Will our 3ROC M21E Champion from last year, Valdas Tilunas, manage to hold off the likes of Colm Moran, Niall McCarthy and Colm Hill?
The first Leinster League event of 2018 was the WatO race at Castlecomer on Sunday. The 1:7500 scale map of greenish forest and tricky old gravel-pits was updated by Pat Healy to the new 2017 ISOM map standard (read about this on the “Mapping” page of the IOA website here). (You should also be aware of some changes to the control description symbols too – see the same page for details). A poor turnout from 3ROC for some reason, actually a zero turnout unless you count an injured John McC taking photos, but Colm Hill again displayed his fitness and orienteering prowess with 4 minutes to spare over Angus Tyner, with Conor Short 3rd, in fact the same finishing order as in the night-O the day before. Fastest lady on the Blue course was CNOC’s Alison Campbell, with Swedish visitor Josefine Klintberg fastest and only lady on the Brown course. See results here.
Leinster fixtures are still bit scarce on the IOA Fixtures List but be aware that there are plans for a League event at the Pine Forest on 11th February, run by UCDO and DUO together: it will be nice to run on a 3ROC map without having to organise the event!
Fitness test – put it in your diary now
Calling all 3ROC Juniors – the annual Junior Squad fitness test at the Furry Glen in the Phoenix Park is on Saturday 10th March. Any Juniors (M/W12-18) who are interested in joining the Junior Squad should be running this. It’s a very good gauge of your progress from year to year. See the course and previous results here. Contact the IOA Juniors Officer, Jeni Pim, to find out more: firstname.lastname@example.org.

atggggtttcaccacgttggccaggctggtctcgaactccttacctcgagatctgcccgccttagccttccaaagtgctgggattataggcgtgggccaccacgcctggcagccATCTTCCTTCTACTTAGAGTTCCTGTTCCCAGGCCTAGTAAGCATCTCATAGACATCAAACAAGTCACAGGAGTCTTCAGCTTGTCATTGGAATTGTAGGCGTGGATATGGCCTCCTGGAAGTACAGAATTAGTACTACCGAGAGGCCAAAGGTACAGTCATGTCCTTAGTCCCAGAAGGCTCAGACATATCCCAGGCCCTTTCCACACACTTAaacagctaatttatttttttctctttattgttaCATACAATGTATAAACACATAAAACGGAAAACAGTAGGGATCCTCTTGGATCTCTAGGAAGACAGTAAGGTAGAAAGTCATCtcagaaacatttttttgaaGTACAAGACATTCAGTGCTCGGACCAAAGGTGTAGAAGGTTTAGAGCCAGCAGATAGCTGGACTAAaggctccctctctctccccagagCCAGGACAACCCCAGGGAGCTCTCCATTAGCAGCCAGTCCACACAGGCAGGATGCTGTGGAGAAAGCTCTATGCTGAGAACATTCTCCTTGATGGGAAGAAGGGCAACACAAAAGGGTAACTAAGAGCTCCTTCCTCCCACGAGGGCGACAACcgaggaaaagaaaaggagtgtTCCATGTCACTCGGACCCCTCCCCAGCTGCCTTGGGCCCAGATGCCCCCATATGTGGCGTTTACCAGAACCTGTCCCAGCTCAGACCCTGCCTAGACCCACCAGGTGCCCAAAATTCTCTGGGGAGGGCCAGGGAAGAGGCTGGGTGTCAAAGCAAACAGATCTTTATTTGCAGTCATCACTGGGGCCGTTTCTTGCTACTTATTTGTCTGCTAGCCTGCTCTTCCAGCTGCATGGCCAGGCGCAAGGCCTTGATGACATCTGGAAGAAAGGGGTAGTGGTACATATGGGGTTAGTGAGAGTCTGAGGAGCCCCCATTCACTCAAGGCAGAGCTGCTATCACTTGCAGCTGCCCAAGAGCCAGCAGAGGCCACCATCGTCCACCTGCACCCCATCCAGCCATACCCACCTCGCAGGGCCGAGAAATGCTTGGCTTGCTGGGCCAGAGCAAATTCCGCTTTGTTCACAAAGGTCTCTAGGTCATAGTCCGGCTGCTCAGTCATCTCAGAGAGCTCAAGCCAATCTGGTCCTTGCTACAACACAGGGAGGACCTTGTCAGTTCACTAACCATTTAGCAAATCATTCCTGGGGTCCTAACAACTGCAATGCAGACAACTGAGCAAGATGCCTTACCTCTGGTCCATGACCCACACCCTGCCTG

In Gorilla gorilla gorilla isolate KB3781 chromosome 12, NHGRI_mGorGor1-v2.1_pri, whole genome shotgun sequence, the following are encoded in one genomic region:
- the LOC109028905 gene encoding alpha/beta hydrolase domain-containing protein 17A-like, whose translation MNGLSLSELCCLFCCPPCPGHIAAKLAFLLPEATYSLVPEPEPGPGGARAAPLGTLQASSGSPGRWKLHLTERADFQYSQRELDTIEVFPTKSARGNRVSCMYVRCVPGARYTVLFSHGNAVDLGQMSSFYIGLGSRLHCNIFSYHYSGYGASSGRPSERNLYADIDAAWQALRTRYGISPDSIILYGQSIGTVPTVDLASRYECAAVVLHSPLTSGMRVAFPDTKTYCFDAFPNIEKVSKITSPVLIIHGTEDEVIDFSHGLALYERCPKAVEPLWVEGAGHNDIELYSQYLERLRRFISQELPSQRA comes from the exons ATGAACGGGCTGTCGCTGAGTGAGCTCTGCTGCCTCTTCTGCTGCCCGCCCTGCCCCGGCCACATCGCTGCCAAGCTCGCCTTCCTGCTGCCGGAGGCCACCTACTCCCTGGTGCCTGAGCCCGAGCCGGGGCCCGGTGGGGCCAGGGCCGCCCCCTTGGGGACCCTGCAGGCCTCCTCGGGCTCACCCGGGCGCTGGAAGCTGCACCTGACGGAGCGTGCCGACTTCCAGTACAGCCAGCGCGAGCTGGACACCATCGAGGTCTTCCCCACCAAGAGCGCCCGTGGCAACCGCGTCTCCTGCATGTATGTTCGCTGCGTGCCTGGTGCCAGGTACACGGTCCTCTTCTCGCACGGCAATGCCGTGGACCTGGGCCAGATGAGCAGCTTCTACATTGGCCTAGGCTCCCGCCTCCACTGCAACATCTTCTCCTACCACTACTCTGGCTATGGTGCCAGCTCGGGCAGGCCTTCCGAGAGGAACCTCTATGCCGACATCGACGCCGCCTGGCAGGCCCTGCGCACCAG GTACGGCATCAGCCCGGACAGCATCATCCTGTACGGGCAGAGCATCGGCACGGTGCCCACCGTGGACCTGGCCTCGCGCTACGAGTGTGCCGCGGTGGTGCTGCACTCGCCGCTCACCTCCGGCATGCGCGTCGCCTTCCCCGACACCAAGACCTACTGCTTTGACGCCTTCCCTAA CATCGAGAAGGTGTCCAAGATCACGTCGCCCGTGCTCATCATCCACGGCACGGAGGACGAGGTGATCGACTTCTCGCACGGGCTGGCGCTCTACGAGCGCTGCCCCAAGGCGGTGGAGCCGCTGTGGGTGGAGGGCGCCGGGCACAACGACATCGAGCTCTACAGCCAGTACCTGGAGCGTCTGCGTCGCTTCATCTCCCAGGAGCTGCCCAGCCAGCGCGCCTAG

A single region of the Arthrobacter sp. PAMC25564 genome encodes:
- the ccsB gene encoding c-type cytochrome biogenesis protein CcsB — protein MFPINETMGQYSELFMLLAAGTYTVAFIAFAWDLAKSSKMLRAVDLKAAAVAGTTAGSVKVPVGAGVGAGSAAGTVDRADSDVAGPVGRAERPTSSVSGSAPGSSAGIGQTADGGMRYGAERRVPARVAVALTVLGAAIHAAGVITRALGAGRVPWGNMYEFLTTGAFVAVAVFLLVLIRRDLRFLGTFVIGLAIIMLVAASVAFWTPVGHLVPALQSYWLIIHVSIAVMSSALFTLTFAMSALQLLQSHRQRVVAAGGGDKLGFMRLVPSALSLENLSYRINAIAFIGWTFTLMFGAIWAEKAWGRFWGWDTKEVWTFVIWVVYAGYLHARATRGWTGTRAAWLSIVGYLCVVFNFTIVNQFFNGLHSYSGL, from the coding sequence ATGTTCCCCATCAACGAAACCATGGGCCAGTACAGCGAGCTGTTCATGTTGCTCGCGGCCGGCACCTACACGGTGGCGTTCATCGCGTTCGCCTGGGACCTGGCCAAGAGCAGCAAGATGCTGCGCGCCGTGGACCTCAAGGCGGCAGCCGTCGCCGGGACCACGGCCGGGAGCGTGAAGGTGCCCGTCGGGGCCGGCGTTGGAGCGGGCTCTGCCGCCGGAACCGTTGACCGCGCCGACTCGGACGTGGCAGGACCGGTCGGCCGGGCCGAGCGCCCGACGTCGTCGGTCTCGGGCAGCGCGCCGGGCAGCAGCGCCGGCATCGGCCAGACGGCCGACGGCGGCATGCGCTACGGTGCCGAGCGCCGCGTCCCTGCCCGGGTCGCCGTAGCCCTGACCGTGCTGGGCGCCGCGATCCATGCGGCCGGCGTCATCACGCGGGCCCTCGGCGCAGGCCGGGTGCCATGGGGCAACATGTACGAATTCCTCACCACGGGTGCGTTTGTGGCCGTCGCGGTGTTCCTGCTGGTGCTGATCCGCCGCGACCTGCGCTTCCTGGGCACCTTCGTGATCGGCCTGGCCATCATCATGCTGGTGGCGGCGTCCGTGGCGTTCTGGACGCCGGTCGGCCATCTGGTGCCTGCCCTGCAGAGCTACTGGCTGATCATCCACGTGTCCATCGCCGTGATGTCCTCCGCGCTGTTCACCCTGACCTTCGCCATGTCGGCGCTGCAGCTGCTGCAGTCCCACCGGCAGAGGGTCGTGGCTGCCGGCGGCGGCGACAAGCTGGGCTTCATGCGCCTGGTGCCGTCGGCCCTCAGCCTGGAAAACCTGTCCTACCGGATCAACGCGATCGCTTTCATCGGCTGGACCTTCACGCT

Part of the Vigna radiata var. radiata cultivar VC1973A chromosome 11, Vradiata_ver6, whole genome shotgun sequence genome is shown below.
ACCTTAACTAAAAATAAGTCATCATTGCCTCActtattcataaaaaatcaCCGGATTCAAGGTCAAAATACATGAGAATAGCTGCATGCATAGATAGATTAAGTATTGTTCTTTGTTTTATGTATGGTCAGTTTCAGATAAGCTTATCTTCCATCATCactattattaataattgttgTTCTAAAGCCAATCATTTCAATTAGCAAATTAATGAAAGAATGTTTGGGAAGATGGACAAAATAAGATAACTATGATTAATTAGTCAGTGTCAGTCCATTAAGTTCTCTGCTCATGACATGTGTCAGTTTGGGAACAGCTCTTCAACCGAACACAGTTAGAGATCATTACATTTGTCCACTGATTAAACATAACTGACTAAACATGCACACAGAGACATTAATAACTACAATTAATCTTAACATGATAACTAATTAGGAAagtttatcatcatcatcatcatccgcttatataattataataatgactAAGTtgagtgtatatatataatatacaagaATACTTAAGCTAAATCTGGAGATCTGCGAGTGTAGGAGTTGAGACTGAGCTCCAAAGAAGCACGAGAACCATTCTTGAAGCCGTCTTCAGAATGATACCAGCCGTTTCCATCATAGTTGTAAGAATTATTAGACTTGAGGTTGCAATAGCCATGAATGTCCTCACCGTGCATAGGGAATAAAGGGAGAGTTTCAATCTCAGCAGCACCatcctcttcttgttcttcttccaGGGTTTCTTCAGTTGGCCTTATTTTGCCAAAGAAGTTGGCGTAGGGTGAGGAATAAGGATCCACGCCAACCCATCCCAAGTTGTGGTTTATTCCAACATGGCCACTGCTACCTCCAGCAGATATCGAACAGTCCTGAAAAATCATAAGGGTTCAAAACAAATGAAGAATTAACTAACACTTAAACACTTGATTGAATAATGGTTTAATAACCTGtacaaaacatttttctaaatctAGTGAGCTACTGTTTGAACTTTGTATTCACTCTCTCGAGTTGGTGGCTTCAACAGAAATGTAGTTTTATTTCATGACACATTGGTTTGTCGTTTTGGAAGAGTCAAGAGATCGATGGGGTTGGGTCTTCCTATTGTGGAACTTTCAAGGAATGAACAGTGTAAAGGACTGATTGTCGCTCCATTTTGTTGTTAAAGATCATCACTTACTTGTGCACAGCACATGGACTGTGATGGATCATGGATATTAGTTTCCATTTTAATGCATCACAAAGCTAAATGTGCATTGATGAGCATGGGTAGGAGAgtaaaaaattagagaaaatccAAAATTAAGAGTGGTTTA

Lots of former Juniors also like to measure their fitness on this circuit, as you can see from the results. 3ROC’s Eoin McCullough ran the fastest 4 laps in 2017, with Aidan McCullough 2nd for three laps and Cuan Riordan 2nd for two laps. You should also be reading the information of Juniors and College students on the IOA site here.
A big group of orienteers are heading to the Edinburgh Big Weekend this week, to run in three orienteering races – a night sprint, the Edinburgh City Race and a cross-country event on Arthur’s Seat. The weekend is hosted by Edinburgh University Orienteering Club and is a popular one for Irish students.
2018 Subscriptions now due
Your 3ROC annual subscription for 2018 is now due. Once again, you can join up instantly online at Fabian4 here. Membership fees are cheap and are the same as last year: see details here. If you are a club member you will normally get reduced entry fees at every club’s events; you will have subsidised club orienteering gear; you can buy an SI card at a reduced price from 3ROC; you will get your relay entries paid; you’ll find it much easier to get transport to events; you’ll benefit from physical and technical training; you can learn to map and to plan courses; you’ll enjoy your orienteering more and you’ll make new friends! What’s not to like?
Incidentally, if you are a new member who joined since the middle of 2017, your annual membership runs until the end of 2018.
Don’t forget to watch the 3ROC Facebook page and Twitter feeds, and to visit the club website every week for the latest orienteering news.
See you in the forest!